John Hiatt

John Hiatt

Curtis Salgado

Mon, September 10, 2012

Doors: 7:00 pm / Show: 8:00 pm

$30 - $35 - $45 reserved

This event is all ages

Reserved seats - $45, $35, $30 CLICK HERE for seating chart.

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John Hiatt
John Hiatt
It's supposed to get harder.

Not at first, when a fledgling songwriter is struggling to understand the intricacies of melody and meter, and working to pack away enough life experience to find something valuable and wise to say. It's supposed to get easier from there, for a while.

But after that, creation is supposed to become labored. Think of your longstanding favorite recording artists. Isn't the latest album the one with the songs that send folks in the crowd to the concession stands?

Isn't "I prefer his earlier work" the norm?

What's your favorite Rolling Stones record? Let me guess. ... It's not A Bigger Bang. (A note: Released in 2005, A Bigger Bang has some phenomenal songs on it, including "Rough Justice." But it's not your favorite. Beggars Banquet, from 1968, is.)

"How much longer can my brain set itself on fire?" sings John Hiatt, the Music City Walk of Fame member who has been writing and performing searing works of merit and consequence since before he arrived in Music City, 40 years ago.

Valid point, the fire deal. Most of us have a few go-to stories we can tell. Hiatt has hundreds of those stories, and they all need to rhyme, and to entertain, and to have moments of surprise and open-heartedness. Hiatt just turned 59, and at some point you'd think he'd run out of subject matters or out of initiative. Out of can-do or want-to. He's written about ne'er-do-wells and lucky ones, about cars (stolen and unstolen), about Elvis Presley and Ronnie Milsap and John Lee Hooker, about losers who win and winners who lose. He's written songs recorded by Bob Dylan, Willie Nelson, B.B. King, Emmylou Harris, Bonnie Raitt, Rosanne Cash, Linda Ronstadt, Aaron Neville and so many more.

He's been a voice of reason, a voice of passion and the voice of animated animal Ted Bedderhead of Disney movie The Country Bears. (I think that's the only one of Hiatt's recorded vocal performances I haven't heard.)

And he figures he can go on setting his brain on fire indefinitely.

"She's sizzling as we speak," he says. "The work is just what I do. It's my habit of being. I still get grateful when I pull one down. Like, thanks to whatever power that be."
A Nashville icon

At this point, of course, the audience comes to him, whenever he chooses to leave his Williamson County home. (He moved back to the area in 1985; because Nashville "felt like home.")

Saturday night, audience members will file into one of Hiatt's favorite halls, Nashville's historic Ryman Auditorium, and they'll witness a Hiatt set that will include longtime favorites such as "Tennessee Plates," "Thing Called Love" and "Have a Little Faith in Me" along with songs from a fine new album, Dirty Jeans and Mudslide Hymns. The new one is Hiatt's 20th studio album, and it stands with any of them.

To watch Hiatt these days is to wonder that he was ever a shoe-gazing folkie. These days, He prowls the stage, delivering the bluesy stuff in a whiskey-burn howl, shouting the rock stuff and fronting a formidable band that can turn on a dime, from ballads to bombast.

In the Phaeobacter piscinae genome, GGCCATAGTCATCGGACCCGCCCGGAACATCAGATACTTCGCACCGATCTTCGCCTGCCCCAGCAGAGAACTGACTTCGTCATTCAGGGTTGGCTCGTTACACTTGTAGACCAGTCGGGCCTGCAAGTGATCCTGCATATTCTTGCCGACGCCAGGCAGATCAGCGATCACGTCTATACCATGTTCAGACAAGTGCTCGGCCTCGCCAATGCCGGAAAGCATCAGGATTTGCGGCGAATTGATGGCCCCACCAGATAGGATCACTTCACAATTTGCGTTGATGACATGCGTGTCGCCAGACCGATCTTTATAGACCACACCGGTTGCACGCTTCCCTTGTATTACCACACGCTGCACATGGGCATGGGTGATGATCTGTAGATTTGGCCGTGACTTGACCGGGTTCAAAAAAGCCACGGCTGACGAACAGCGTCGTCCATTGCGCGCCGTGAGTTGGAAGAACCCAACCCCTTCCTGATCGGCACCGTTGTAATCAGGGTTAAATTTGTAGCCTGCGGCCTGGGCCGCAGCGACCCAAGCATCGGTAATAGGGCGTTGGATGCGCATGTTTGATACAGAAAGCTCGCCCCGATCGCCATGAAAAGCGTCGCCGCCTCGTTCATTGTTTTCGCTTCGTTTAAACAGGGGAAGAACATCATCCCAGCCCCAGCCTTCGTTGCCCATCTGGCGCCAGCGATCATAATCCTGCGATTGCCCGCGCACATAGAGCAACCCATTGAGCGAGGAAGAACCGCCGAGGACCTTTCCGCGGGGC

The new album opens with bombast, with a song called "Damn This Town," in which the sad sack narrator stews over his fate, proclaiming a noisy exit without ever going anywhere, bolted to the chair like Hiatt onstage before that Denver night. Hiatt burned that character out of his brain after coming up with an insistent guitar riff.

"I had that riff, and kept singing nonsense over it," he says. "The first line just popped out: 'They killed my brother in a poker game/ Damn this town, I'm leaving.' And that's all I needed to jump in and take a trip. Now, we've got conflict. The guy's restless and irritable and he's ready to blame everyone and everything, but he never leaves, for reasons we don't really know."

Hiatt has been that guy at times, but not in a long while. He's a settled kind of fellow; It has been a long time since his voice's whiskey burn involved actual whiskey. In his Nashville years, he has gone from wild-eyed young buck to esteemed elder.

"I think I got old, is what you're trying to say," he says to that notion. "There's really nothing to becoming an elder statesman. You just don't die, and you hang around."

You hang around with a flammable brain, and a peculiar state of being; you make yourself a moving target and you watch the whole thing get easier by the day.

Nothing to it.
Curtis Salgado
Curtis Salgado
Curtis Salgado has a lot to celebrate. Two years ago he was diagnosed with liver cancer and told he had eight months to live, unless he got a liver transplant. With no health insurance and few funds, the man who is one of America's finest blues/soul singers needed a little help from his friends. When your friends and admirers include the likes of Steve Miller, Robert Cray, Bonnie Raitt and Taj Mahal, you've got a fighting chance. Numerous benefits were held in multiple cities including a benefit concert featuring Miller, Cray, Taj Mahal, The Phantom Blues Band, Everclear and Little Charlie & The Nightcats. Through the generosity of Curtis's friends, fellow musicians, the Legendary Blues Cruise and thousands of fans who supported Curtis by attending benefits and auctions or by making private donations, upwards of half a million dollars were raised and Curtis got his transplant. A little less than two years after his initial diagnosis, Curtis was able to record Clean Getaway, an album whose title has an obvious double meaning. Clean Getaway is a triumph in more ways than one, a sublime collaboration with the most respected session players in Los Angeles that goes to the heart of what music–and life–is all about.